The Workers' Paradise A Discussion of Workers Cooperatives and Building the New Economy

June 28, 2010

The Democracy at Work Conference

Filed under: Movement — Tags: , , , — John McNamara @ 2:18 pm

I took last week off due to a couple of things. The most important of which involved my wife and I becoming “Domestic Partners” in Dane County. Five years ago, we married ourselves in a handfasting ceremony at one of the area’s First Nations* “mounds”. We decided to seek legal status for some personal reason, but it was also a fun experience. This week, I was going to continue the discussion about how co-operatives should treat their workers. However, three events have caused me to delay it. The first involves my co-operative, Union Cab, which will be having two informal membership meetings this week. The first involves dealing with frustrations about bureaucracy and “management’s punitive practices”** among other angst driven issues. The second involves my co-operative’s attempt at creating solutions for dealing with our current “smokey hut” where people currently enjoy their smokey treats but which will likely be illegal when Wisconsin’s smoking ban goes into effect on July 5th. The former has been called by a couple of stewards, the latter by the General Manager.

The last reason is that a couple of key deadlines will be upon us. As President of the US Federation of Worker Co-operatives, I find it necessary, even obligatory, to push our annual conference. The Apex organization of worker co-operatives in the United States will be holding its annual meeting and biannual conference in Berkeley, CA from August 6-8.

The deadline for a discounted registration is June 30, 2010.

The deadline for registration is July 5, 2010–you can still attend after this date, but we may not be able to count you in on the dinner and meals. REGISTER TODAY!

With the theme, “The Work We Do Is The Solution” hundreds of worker cooperative members and cooperative developers will meet at the University of California—Berkeley from August 6-8, 2010 to share information, strategies and tactics to make their cooperatives stronger as well as to help create new worker cooperatives. The US Federation of Worker Cooperatives sponsors the conference and holds its annual meeting.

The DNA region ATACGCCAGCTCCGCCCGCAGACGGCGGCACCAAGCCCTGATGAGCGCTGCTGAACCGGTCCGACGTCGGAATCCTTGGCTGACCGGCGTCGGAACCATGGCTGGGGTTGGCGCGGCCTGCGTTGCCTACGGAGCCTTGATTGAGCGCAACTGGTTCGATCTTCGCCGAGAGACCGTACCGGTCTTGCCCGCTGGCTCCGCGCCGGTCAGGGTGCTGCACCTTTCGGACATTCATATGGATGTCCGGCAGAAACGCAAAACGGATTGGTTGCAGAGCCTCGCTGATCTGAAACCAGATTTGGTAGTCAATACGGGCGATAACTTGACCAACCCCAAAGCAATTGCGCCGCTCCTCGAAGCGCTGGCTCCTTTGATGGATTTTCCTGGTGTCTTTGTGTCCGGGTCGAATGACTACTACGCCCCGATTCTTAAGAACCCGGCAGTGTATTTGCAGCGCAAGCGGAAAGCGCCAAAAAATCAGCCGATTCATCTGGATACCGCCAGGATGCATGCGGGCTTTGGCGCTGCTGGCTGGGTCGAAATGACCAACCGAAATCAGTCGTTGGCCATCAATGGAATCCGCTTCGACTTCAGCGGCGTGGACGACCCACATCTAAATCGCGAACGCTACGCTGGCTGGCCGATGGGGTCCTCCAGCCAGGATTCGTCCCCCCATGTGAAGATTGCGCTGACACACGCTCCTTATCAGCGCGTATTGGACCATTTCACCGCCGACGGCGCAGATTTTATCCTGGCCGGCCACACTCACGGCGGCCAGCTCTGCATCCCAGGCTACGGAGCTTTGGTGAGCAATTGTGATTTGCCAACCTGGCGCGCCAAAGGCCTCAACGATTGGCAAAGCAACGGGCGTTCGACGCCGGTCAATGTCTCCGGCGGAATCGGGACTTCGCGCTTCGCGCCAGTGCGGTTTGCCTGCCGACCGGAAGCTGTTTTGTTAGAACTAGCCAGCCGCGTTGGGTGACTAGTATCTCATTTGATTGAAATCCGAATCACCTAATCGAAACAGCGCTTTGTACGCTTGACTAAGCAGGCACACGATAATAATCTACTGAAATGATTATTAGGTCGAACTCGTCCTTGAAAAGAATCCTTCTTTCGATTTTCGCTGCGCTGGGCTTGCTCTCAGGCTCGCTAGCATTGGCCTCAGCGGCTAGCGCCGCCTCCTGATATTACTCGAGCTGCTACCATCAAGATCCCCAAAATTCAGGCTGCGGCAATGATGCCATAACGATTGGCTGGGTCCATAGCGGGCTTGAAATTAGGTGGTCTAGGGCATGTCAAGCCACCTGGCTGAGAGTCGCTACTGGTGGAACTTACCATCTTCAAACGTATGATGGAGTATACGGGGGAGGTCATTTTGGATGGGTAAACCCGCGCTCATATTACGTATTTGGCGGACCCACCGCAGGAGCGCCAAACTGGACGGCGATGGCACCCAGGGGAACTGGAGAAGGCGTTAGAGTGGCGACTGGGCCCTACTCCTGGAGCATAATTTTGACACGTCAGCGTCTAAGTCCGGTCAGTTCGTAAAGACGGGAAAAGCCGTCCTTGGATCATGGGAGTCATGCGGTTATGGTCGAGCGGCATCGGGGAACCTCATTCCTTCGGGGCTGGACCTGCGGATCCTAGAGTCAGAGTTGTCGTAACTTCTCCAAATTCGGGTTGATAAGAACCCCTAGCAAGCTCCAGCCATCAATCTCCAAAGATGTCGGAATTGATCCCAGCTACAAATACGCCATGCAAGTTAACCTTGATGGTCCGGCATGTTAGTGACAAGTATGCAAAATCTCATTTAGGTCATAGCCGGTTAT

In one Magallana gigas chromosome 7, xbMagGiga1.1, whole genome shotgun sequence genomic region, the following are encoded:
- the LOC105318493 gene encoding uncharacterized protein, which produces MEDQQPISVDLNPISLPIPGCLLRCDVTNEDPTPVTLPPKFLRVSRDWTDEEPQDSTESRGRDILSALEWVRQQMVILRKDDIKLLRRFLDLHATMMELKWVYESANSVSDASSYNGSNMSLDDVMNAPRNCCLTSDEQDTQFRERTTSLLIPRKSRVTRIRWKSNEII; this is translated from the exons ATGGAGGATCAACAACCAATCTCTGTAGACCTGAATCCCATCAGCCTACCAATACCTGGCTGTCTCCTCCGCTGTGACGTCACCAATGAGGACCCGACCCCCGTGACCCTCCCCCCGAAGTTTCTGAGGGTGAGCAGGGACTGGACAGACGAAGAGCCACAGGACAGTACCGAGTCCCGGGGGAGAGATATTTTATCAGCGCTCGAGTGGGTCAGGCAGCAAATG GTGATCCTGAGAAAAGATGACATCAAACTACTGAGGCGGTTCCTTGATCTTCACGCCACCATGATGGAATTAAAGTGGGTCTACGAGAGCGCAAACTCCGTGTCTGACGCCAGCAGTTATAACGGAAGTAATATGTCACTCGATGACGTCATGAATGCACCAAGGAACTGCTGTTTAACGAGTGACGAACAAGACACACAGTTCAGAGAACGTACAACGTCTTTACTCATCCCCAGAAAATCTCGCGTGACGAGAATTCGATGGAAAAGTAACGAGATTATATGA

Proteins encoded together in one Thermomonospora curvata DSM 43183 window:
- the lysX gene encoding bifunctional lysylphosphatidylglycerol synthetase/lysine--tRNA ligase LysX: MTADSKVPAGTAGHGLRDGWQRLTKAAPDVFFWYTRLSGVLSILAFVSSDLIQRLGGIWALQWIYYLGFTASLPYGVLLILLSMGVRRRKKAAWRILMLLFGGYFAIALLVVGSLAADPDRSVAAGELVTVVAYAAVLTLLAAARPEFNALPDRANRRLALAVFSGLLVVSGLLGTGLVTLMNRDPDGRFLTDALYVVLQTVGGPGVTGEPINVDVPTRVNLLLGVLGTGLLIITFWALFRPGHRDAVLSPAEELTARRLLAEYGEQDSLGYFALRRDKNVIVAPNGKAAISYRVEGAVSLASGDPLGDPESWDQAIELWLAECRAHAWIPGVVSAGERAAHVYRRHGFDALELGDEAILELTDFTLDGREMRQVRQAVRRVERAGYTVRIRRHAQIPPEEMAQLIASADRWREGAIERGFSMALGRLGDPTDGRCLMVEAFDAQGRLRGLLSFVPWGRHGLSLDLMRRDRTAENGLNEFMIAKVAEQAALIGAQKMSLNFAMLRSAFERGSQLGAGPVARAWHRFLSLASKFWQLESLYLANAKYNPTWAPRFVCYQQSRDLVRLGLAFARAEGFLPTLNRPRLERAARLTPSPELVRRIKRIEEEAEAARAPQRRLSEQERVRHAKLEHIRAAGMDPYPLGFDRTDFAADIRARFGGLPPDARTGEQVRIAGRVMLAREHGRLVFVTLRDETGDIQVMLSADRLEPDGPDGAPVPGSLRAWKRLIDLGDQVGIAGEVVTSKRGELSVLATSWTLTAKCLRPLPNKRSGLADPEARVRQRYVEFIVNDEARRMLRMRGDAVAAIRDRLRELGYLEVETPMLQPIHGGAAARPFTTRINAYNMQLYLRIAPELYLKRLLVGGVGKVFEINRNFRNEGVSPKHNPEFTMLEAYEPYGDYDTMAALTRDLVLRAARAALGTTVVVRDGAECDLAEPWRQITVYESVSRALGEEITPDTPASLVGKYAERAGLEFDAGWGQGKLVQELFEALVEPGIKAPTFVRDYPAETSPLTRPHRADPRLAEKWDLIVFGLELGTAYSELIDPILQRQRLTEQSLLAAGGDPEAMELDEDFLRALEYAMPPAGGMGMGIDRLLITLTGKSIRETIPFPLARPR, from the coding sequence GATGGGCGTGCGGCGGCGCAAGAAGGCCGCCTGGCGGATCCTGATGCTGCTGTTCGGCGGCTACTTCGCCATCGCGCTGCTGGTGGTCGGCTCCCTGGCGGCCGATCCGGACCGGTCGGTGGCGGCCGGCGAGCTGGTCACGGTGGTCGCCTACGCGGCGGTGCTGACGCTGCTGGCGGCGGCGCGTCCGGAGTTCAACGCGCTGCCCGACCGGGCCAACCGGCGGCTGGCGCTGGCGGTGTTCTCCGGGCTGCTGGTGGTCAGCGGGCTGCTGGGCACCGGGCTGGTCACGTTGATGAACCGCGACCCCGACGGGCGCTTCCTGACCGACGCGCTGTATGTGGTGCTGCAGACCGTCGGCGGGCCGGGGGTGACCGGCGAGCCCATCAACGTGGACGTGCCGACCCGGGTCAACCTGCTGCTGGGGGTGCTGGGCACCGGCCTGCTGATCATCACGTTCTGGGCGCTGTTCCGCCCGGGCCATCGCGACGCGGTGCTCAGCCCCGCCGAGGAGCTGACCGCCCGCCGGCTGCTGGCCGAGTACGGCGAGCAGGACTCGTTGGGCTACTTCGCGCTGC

Texas Populist Jim Hightower will be the keynote speaker. Other featured speakers include the Evergreen Cooperative project from Cleveland (featured in TIME and The Economist as an innovative economic development strategy), the Toxic Soil Busters youth cooperative from Worcester, MA which has city contracts to do lead remediation, and representatives from EdVisions, which is changing the face of public education by developing teacher-run small charter schools across the country.

USFWC Executive Director Melissa Hoover emphasized the theme of the conference, noting that, “Worker cooperatives can be economic engines that generate the surplus we need to tackle the big problems. They can create jobs that offer opportunities for meaningful personal and professional growth.   They can build community power and shared wealth.  They can choose to conduct business in a restorative and sustainable way. They can create a powerful values-based and principled framework for making decisions about work, industry, and the economy.”

The conference will be held at the Clark Kerr Conference Center. The 2010 Conference may be one of the most important meetings of the decade for those interested in creating a more sustainable economy.

The USFWC has created a nation-wide Peer Advisor Network to assist member cooperatives and start-ups with guidance from people working in worker cooperatives. Along with new capitalization efforts underway, there has never been a better time in the United States to start a worker cooperative. We have created a strong support structure for fledging cooperatives as well as existing cooperatives who may need a hand up.

We have worked hard over the last four years (since the NYC conference) to create a vibrant national movement. We currently sit on the edge of success. This is our moment to surge forward. If you read this blog with any regularity, we need you in Berkeley. We need you in the movement. The time for worker co-operaters and those that believe that our economy should mirror our values need to act today.

See you in Berkeley!

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